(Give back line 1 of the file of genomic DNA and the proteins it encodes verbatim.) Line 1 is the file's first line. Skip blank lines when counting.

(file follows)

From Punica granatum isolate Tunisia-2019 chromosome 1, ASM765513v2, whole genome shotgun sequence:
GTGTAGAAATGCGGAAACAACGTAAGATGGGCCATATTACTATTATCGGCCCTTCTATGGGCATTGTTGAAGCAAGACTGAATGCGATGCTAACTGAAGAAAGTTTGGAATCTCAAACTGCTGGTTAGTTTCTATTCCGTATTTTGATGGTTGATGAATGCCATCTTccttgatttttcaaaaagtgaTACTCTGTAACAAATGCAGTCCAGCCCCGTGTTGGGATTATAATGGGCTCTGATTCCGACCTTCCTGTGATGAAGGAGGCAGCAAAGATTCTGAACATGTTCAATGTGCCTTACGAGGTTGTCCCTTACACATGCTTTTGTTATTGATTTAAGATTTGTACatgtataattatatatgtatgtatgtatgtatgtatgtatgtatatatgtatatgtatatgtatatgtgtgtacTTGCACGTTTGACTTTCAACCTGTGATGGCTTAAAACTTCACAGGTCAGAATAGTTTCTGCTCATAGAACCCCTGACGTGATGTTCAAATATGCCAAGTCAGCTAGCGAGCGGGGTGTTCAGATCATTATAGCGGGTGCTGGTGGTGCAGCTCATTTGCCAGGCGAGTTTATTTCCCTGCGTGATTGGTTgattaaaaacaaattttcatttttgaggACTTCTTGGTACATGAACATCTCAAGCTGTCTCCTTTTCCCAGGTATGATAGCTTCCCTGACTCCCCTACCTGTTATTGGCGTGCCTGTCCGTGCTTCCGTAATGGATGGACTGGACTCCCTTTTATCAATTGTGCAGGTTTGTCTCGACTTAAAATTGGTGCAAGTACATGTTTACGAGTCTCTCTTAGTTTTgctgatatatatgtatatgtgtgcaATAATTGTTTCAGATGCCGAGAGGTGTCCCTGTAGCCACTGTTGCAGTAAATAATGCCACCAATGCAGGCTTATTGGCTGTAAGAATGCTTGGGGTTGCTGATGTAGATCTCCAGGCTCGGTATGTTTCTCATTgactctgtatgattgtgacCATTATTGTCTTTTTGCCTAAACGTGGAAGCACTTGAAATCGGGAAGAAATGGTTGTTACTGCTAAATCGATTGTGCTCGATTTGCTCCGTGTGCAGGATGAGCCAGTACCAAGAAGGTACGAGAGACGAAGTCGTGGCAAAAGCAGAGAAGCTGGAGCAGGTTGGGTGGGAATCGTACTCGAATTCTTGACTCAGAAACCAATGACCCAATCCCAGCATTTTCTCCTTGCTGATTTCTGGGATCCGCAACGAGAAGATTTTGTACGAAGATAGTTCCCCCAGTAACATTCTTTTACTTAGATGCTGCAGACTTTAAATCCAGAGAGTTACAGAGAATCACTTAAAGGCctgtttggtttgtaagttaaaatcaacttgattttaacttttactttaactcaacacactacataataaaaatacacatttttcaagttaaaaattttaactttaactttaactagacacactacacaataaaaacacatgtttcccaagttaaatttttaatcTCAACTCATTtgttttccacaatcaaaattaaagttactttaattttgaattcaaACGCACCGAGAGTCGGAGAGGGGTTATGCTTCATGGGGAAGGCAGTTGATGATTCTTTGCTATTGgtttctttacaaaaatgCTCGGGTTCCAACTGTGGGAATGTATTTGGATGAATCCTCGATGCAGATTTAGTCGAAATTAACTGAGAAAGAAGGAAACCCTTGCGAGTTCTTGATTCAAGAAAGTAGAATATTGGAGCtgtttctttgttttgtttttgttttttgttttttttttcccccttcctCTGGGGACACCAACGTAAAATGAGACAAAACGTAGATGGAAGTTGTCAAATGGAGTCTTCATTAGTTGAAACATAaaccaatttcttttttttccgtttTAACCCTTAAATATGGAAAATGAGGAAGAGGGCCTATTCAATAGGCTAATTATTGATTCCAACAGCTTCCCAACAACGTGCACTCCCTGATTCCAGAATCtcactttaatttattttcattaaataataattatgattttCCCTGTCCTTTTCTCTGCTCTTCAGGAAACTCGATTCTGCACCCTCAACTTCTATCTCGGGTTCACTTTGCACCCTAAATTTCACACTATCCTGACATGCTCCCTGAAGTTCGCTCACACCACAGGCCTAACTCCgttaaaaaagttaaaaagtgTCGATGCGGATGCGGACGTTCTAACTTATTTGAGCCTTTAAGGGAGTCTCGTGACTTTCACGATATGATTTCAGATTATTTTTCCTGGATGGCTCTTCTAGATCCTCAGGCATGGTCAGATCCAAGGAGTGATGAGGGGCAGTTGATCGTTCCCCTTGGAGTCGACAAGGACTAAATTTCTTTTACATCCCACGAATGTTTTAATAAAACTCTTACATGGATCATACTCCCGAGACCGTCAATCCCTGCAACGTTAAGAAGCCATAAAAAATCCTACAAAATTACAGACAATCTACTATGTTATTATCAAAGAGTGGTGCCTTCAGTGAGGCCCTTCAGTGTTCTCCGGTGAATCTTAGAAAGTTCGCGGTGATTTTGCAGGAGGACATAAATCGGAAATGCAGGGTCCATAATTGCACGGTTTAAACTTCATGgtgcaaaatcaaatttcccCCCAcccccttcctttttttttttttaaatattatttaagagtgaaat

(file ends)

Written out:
From Punica granatum isolate Tunisia-2019 chromosome 1, ASM765513v2, whole genome shotgun sequence: